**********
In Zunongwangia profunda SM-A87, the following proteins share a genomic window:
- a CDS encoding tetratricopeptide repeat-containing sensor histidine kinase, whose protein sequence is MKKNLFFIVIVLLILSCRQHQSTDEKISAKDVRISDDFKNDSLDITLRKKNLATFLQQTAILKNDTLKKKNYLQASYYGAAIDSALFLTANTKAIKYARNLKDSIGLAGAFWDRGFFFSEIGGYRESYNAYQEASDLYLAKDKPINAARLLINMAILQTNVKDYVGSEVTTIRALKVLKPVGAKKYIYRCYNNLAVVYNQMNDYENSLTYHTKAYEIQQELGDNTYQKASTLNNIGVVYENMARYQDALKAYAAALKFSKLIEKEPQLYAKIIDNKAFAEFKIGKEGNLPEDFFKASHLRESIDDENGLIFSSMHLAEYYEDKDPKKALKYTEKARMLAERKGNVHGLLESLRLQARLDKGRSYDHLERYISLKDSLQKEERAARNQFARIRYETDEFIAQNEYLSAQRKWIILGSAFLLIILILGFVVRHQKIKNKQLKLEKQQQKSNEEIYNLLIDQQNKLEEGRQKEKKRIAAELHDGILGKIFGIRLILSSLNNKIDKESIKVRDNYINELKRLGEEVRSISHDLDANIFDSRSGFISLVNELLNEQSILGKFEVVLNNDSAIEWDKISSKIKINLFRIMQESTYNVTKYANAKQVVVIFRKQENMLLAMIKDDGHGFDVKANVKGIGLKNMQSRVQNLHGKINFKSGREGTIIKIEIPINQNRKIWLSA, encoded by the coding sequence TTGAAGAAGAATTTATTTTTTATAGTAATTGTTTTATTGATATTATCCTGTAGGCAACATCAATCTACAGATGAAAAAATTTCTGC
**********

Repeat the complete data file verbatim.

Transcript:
In Zunongwangia profunda SM-A87, the following proteins share a genomic window:
- a CDS encoding tetratricopeptide repeat-containing sensor histidine kinase, whose protein sequence is MKKNLFFIVIVLLILSCRQHQSTDEKISAKDVRISDDFKNDSLDITLRKKNLATFLQQTAILKNDTLKKKNYLQASYYGAAIDSALFLTANTKAIKYARNLKDSIGLAGAFWDRGFFFSEIGGYRESYNAYQEASDLYLAKDKPINAARLLINMAILQTNVKDYVGSEVTTIRALKVLKPVGAKKYIYRCYNNLAVVYNQMNDYENSLTYHTKAYEIQQELGDNTYQKASTLNNIGVVYENMARYQDALKAYAAALKFSKLIEKEPQLYAKIIDNKAFAEFKIGKEGNLPEDFFKASHLRESIDDENGLIFSSMHLAEYYEDKDPKKALKYTEKARMLAERKGNVHGLLESLRLQARLDKGRSYDHLERYISLKDSLQKEERAARNQFARIRYETDEFIAQNEYLSAQRKWIILGSAFLLIILILGFVVRHQKIKNKQLKLEKQQQKSNEEIYNLLIDQQNKLEEGRQKEKKRIAAELHDGILGKIFGIRLILSSLNNKIDKESIKVRDNYINELKRLGEEVRSISHDLDANIFDSRSGFISLVNELLNEQSILGKFEVVLNNDSAIEWDKISSKIKINLFRIMQESTYNVTKYANAKQVVVIFRKQENMLLAMIKDDGHGFDVKANVKGIGLKNMQSRVQNLHGKINFKSGREGTIIKIEIPINQNRKIWLSA, encoded by the coding sequence TTGAAGAAGAATTTATTTTTTATAGTAATTGTTTTATTGATATTATCCTGTAGGCAACATCAATCTACAGATGAAAAAATTTCTGC